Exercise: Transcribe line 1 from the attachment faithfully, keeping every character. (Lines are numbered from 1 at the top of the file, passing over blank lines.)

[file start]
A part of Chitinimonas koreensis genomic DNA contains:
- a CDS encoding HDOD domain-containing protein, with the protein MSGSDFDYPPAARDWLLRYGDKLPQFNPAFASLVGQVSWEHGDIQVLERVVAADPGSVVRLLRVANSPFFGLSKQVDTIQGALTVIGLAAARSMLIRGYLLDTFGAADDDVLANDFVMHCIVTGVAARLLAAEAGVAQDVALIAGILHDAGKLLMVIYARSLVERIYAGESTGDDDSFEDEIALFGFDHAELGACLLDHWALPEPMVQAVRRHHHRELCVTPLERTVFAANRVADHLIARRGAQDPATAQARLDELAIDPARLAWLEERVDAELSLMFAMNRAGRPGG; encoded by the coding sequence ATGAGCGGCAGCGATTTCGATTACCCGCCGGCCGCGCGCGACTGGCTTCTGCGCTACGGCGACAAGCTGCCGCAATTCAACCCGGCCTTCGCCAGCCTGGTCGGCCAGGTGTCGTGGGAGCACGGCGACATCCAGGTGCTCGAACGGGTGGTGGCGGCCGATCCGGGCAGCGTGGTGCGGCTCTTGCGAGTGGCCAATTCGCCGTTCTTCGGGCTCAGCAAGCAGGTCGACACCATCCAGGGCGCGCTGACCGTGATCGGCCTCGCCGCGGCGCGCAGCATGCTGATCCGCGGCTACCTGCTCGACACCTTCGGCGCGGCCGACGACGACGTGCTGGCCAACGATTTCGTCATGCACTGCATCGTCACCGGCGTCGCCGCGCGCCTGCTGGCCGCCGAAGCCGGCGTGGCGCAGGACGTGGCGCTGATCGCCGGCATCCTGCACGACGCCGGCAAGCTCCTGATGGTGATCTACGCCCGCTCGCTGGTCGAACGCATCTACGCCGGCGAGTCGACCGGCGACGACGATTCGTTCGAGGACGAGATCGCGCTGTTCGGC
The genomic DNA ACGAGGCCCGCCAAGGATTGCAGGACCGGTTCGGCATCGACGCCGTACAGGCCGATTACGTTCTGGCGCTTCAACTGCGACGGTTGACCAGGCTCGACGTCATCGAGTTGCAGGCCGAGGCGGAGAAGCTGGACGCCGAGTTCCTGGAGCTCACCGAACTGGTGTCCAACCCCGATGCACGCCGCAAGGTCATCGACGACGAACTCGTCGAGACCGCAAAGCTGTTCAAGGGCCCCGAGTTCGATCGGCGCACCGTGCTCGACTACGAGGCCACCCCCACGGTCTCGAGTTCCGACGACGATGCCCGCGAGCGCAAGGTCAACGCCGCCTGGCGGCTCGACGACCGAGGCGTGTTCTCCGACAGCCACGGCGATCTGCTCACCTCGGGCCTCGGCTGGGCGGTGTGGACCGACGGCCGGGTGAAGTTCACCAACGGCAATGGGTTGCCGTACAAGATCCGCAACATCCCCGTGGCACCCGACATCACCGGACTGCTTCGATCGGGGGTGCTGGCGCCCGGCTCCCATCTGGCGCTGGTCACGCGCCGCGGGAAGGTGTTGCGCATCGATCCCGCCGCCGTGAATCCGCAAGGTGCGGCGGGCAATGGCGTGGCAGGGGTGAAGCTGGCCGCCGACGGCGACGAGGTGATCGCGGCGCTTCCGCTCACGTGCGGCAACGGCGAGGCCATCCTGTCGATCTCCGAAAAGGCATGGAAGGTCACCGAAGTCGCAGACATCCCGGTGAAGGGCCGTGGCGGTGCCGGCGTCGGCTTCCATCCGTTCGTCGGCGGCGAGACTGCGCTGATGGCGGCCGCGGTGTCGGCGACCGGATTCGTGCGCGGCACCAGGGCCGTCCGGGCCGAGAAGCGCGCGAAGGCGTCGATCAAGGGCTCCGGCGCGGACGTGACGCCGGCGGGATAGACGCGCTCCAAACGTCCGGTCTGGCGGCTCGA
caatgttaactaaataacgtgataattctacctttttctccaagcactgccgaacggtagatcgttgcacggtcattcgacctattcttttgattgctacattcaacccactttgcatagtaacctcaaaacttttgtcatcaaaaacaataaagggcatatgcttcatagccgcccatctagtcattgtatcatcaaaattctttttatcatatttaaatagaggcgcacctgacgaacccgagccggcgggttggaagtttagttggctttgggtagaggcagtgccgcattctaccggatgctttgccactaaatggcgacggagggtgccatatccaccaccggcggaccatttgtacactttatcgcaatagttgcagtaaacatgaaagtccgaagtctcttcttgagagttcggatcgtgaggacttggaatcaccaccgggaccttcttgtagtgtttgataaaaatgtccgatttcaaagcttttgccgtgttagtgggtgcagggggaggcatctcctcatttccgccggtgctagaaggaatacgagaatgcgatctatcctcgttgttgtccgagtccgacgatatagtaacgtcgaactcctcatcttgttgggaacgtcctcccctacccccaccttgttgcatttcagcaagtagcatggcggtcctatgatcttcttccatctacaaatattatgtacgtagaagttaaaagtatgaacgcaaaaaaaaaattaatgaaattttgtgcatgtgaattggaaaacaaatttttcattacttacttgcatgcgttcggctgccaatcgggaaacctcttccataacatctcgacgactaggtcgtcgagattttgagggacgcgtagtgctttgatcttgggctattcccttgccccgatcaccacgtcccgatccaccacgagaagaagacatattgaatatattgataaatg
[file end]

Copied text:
A part of Chitinimonas koreensis genomic DNA contains: